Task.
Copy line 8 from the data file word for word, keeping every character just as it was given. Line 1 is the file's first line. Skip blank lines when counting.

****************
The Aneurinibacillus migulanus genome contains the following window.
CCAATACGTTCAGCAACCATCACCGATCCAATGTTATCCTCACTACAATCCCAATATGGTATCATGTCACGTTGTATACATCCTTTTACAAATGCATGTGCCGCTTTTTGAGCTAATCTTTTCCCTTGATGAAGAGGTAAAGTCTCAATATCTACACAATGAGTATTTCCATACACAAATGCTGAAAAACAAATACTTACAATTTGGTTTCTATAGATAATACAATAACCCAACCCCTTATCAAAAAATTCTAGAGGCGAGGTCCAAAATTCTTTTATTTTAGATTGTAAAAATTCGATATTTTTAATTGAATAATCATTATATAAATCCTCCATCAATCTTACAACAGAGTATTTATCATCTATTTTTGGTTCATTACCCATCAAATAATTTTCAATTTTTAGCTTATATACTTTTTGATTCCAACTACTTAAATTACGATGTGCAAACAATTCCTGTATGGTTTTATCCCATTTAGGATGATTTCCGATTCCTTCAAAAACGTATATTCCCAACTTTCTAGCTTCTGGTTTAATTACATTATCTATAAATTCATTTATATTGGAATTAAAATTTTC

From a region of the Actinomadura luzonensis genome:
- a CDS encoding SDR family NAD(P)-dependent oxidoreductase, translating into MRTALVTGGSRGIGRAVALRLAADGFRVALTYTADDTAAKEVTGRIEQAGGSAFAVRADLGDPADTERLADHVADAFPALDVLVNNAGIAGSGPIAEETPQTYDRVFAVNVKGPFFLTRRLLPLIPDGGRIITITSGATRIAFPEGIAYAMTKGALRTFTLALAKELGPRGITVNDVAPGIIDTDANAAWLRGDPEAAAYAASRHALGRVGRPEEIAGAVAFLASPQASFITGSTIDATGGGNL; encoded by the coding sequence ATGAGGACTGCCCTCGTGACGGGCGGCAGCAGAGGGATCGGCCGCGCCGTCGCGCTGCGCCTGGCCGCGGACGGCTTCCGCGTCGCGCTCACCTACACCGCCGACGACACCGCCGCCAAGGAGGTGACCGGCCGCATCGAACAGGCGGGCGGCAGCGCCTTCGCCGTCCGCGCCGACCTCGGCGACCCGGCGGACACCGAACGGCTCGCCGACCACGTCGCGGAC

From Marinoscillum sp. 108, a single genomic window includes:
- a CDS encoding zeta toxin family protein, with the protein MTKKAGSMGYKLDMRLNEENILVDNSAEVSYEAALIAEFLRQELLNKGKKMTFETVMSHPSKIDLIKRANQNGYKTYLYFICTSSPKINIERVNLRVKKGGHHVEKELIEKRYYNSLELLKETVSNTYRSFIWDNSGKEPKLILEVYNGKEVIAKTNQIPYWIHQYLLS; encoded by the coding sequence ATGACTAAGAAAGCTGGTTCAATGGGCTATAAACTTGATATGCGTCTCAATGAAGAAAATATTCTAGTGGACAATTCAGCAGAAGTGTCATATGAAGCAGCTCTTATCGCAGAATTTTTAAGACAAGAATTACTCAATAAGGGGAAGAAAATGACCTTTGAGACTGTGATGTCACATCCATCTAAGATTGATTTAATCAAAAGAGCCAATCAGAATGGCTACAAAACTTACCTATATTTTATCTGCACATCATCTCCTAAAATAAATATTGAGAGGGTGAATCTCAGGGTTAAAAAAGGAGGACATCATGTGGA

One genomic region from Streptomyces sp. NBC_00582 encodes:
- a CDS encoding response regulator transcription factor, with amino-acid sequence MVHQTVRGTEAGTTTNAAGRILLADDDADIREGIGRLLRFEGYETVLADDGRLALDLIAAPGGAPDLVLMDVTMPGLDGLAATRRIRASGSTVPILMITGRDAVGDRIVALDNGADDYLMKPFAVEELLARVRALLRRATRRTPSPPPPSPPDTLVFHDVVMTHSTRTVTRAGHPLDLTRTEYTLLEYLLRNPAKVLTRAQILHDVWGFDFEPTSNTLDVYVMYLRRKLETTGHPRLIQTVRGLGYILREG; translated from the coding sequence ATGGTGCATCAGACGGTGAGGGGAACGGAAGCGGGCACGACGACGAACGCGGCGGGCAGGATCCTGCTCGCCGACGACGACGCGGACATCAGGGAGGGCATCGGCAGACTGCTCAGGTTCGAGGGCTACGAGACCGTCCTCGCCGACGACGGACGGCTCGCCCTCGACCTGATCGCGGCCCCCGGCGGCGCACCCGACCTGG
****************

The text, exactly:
- a CDS encoding response regulator transcription factor, with amino-acid sequence MVHQTVRGTEAGTTTNAAGRILLADDDADIREGIGRLLRFEGYETVLADDGRLALDLIAAPGGAPDLVLMDVTMPGLDGLAATRRIRASGSTVPILMITGRDAVGDRIVALDNGADDYLMKPFAVEELLARVRALLRRATRRTPSPPPPSPPDTLVFHDVVMTHSTRTVTRAGHPLDLTRTEYTLLEYLLRNPAKVLTRAQILHDVWGFDFEPTSNTLDVYVMYLRRKLETTGHPRLIQTVRGLGYILREG; translated from the coding sequence ATGGTGCATCAGACGGTGAGGGGAACGGAAGCGGGCACGACGACGAACGCGGCGGGCAGGATCCTGCTCGCCGACGACGACGCGGACATCAGGGAGGGCATCGGCAGACTGCTCAGGTTCGAGGGCTACGAGACCGTCCTCGCCGACGACGGACGGCTCGCCCTCGACCTGATCGCGGCCCCCGGCGGCGCACCCGACCTGG